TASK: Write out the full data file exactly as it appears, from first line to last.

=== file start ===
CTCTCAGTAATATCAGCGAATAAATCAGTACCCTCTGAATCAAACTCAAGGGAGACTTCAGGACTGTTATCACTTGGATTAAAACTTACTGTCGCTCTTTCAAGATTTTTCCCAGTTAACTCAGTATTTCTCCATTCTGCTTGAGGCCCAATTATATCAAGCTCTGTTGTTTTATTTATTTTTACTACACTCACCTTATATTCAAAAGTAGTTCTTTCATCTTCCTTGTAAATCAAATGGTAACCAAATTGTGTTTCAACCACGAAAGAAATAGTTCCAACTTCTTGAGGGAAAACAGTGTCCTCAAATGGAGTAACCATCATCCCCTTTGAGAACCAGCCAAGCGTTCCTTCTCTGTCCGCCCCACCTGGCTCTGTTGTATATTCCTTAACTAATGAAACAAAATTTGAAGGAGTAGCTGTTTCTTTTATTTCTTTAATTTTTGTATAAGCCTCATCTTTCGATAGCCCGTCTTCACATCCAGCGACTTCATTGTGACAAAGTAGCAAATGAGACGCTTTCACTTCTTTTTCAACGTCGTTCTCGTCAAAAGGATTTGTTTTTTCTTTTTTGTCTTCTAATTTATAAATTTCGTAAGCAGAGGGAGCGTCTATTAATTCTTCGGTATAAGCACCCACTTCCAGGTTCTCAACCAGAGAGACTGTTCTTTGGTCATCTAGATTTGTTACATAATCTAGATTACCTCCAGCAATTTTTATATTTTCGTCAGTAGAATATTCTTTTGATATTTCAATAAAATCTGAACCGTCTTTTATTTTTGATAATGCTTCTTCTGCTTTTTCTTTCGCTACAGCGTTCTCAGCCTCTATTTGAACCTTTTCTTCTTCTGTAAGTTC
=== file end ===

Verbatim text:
CTCTCAGTAATATCAGCGAATAAATCAGTACCCTCTGAATCAAACTCAAGGGAGACTTCAGGACTGTTATCACTTGGATTAAAACTTACTGTCGCTCTTTCAAGATTTTTCCCAGTTAACTCAGTATTTCTCCATTCTGCTTGAGGCCCAATTATATCAAGCTCTGTTGTTTTATTTATTTTTACTACACTCACCTTATATTCAAAAGTAGTTCTTTCATCTTCCTTGTAAATCAAATGGTAACCAAATTGTGTTTCAACCACGAAAGAAATAGTTCCAACTTCTTGAGGGAAAACAGTGTCCTCAAATGGAGTAACCATCATCCCCTTTGAGAACCAGCCAAGCGTTCCTTCTCTGTCCGCCCCACCTGGCTCTGTTGTATATTCCTTAACTAATGAAACAAAATTTGAAGGAGTAGCTGTTTCTTTTATTTCTTTAATTTTTGTATAAGCCTCATCTTTCGATAGCCCGTCTTCACATCCAGCGACTTCATTGTGACAAAGTAGCAAATGAGACGCTTTCACTTCTTTTTCAACGTCGTTCTCGTCAAAAGGATTTGTTTTTTCTTTTTTGTCTTCTAATTTATAAATTTCGTAAGCAGAGGGAGCGTCTATTAATTCTTCGGTATAAGCACCCACTTCCAGGTTCTCAACCAGAGAGACTGTTCTTTGGTCATCTAGATTTGTTACATAATCTAGATTACCTCCAGCAATTTTTATATTTTCGTCAGTAGAATATTCTTTTGATATTTCAATAAAATCTGAACCGTCTTTTATTTTTGATAATGCTTCTTCTGCTTTTTCTTTCGCTACAGCGTTCTCAGCCTCTATTTGAACCTTTTCTTCTTCTGTAAGTTC